I mostly felt relief. I was genuinely afraid that Rusty would hurt Mike. I felt exhilaration too, as if Mike’s triumph over Rusty were a triumph over oppressors everywhere. And I felt let down. One punch? Really? And I was in detention?
I looked back toward the Slab. Mr. Beck clutched Mike’s collar in one hand and Rusty’s collar in the other and was marching them across the gravel lane, down into the red clay ditch, and up the near side. Mike was grinning and rubbing the knuckles of his right hand. Rusty, red-faced and surly, kept his eyes on the ground.
Ben and I buzzed with unspent energy. We rode the bus to my house, where we beat the tar out of one another with boxing gloves. But after Ben went home, the excitement of the afternoon gave way to a sadness that I couldn’t quite put my finger on. But the gist of it was this: I knew already that somewhere between boyhood and manhood, the Rustys of the world would give way to the Mikes. I just didn’t expect it to come so soon. Eighth grade wasn’t over yet, and there was a good chance that Rusty was on the wrong side of his high-water mark.
In Houston County, the punishment for fighting was three to five days at Pearl Stevens Alternative School—Pearl, as we called it. Pearl’s permanent population was a mix of career delinquents and students who were too deeply disabled to make it in a regular school. It was an especially cruel and insensitive arrangement, lumping the system’s most vulnerable students with its meanest. I think it has been abandoned by now. Into that mix was thrown the short-termers like Mike and Rusty, for whom Pearl was a terror. It was customary for boys who went Pearl for fighting to come back buddies, their new friendship forged and hardened in the fires of adversity, like combat veterans from the same unit. Pearl is the kind of place where you can use a friend, and if the only person you know is the person you were fighting on the Slab last week–well, he’ll have to do. By the time they returned to the junior high, any animosity between Mike and Rusty was entirely spent. As I remember it, they even ate lunch together from time to time.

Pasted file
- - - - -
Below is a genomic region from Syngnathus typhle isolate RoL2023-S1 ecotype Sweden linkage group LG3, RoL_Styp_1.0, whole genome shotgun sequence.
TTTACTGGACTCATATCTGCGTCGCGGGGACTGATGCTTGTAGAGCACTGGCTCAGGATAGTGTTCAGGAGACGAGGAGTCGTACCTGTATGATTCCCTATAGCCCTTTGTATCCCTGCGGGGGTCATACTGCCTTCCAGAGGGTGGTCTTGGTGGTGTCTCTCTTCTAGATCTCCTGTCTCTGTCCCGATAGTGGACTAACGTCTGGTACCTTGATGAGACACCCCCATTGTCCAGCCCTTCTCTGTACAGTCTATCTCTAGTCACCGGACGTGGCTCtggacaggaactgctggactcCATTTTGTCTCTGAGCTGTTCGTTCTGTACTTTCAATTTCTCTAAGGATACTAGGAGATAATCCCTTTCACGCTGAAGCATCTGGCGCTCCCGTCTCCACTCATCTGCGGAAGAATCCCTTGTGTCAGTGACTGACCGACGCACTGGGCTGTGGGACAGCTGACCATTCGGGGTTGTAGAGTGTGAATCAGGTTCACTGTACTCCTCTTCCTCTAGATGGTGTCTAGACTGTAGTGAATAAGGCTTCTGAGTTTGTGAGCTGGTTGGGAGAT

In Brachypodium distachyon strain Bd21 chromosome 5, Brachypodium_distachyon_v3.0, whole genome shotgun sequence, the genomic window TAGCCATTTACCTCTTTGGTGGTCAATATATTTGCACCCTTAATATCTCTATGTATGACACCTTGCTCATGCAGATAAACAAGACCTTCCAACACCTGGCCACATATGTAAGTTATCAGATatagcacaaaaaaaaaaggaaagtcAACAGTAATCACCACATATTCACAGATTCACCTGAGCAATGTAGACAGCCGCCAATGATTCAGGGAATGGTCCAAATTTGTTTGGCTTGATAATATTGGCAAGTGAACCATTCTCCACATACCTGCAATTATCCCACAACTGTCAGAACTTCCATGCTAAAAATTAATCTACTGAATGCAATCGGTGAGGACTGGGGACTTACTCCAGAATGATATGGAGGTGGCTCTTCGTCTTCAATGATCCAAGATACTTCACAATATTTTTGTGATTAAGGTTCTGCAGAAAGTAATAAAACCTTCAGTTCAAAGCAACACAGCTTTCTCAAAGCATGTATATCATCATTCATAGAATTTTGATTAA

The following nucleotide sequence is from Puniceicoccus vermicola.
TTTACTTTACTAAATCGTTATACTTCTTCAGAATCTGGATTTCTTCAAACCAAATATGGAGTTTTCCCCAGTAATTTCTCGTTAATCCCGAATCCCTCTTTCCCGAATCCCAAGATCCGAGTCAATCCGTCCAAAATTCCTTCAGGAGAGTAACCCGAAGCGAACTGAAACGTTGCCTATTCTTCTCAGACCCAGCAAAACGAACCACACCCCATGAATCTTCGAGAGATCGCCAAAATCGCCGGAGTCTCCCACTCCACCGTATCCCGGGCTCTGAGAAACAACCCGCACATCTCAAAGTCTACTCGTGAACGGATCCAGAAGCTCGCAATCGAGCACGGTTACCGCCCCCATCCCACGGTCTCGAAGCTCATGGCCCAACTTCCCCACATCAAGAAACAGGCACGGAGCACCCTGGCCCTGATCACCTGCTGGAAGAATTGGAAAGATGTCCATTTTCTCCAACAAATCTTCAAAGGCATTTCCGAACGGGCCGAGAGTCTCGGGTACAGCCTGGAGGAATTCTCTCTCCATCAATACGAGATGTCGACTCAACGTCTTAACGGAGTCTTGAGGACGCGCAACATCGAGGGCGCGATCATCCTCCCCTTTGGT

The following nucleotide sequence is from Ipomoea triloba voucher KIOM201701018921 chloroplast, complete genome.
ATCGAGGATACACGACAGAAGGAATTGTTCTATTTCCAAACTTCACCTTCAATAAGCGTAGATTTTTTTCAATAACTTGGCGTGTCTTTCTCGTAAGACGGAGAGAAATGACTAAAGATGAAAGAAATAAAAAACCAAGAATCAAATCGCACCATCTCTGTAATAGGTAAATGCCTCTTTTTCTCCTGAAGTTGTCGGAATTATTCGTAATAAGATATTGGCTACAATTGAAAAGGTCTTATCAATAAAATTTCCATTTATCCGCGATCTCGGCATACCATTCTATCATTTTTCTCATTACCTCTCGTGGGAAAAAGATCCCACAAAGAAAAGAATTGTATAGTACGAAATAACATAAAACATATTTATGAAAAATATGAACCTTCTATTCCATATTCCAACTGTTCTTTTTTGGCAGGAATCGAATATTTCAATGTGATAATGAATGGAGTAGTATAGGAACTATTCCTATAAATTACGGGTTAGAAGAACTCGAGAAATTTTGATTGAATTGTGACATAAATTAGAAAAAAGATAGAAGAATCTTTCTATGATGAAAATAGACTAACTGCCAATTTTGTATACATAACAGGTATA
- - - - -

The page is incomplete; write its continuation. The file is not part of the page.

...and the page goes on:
“What’s this?” my son asked. “Is this part of the Slab?” He was poking a stick at a piece of broken asphalt protruding from a tuft of grass.
“That’s asphalt,” I said. “We’re looking for concrete. Keep looking.” The more we looked, however, the more asphalt we found, split and broken by twenty-five years’ growth of vegetation. We never found the first piece of concrete.
Then it occurred to me. The spot we called the Slab wasn’t a slab at all. It was a patch of blacktop, maybe a bit of driveway. Another realization dawned: for all I had talked and heard about the Slab, I had never actually been there. I had seen the vacant lot from across the way, but I had never been to see the Slab itself. I was a nice kid, after all, and never wanted any trouble with Mr. Beck. The showdown between Mike and Rusty marked the first time my interest in a Slab fight had overmatched my desire to keep my nose clean. And even that had been thwarted by my math teacher…though, if you want to know the truth, it’s entirely possible that I drew detention on purpose so as to have a face-saving excuse for not crossing the ditch and the gravel lane to the wildness and danger of the Slab.
I already knew that the Slab’s significance in my imagination and memory had been exaggerated. I now realized that it was more than exaggerated: it was more or less fabricated.
I picked up a piece of asphalt and held it in my hand—a little chunk of my own personal mythology. And I made a new speech for my boys, a shorter one: “Sic transit gloria mundi.”
Jonathan Rogers is the author of The Terrible Speed of Mercy, one of the finest biographies of Flannery O’Connor we've ever read. His other books include the Wilderking Trilogy–The Bark of the Bog Owl, The Secret of the Swamp King, and The Way of the Wilderking–as well as The World According to Narnia and a biography of Saint Patrick. He has spent most of his adult life in Nashville, Tennessee, where he and his wife Lou Alice are raising a houseful of robustious children.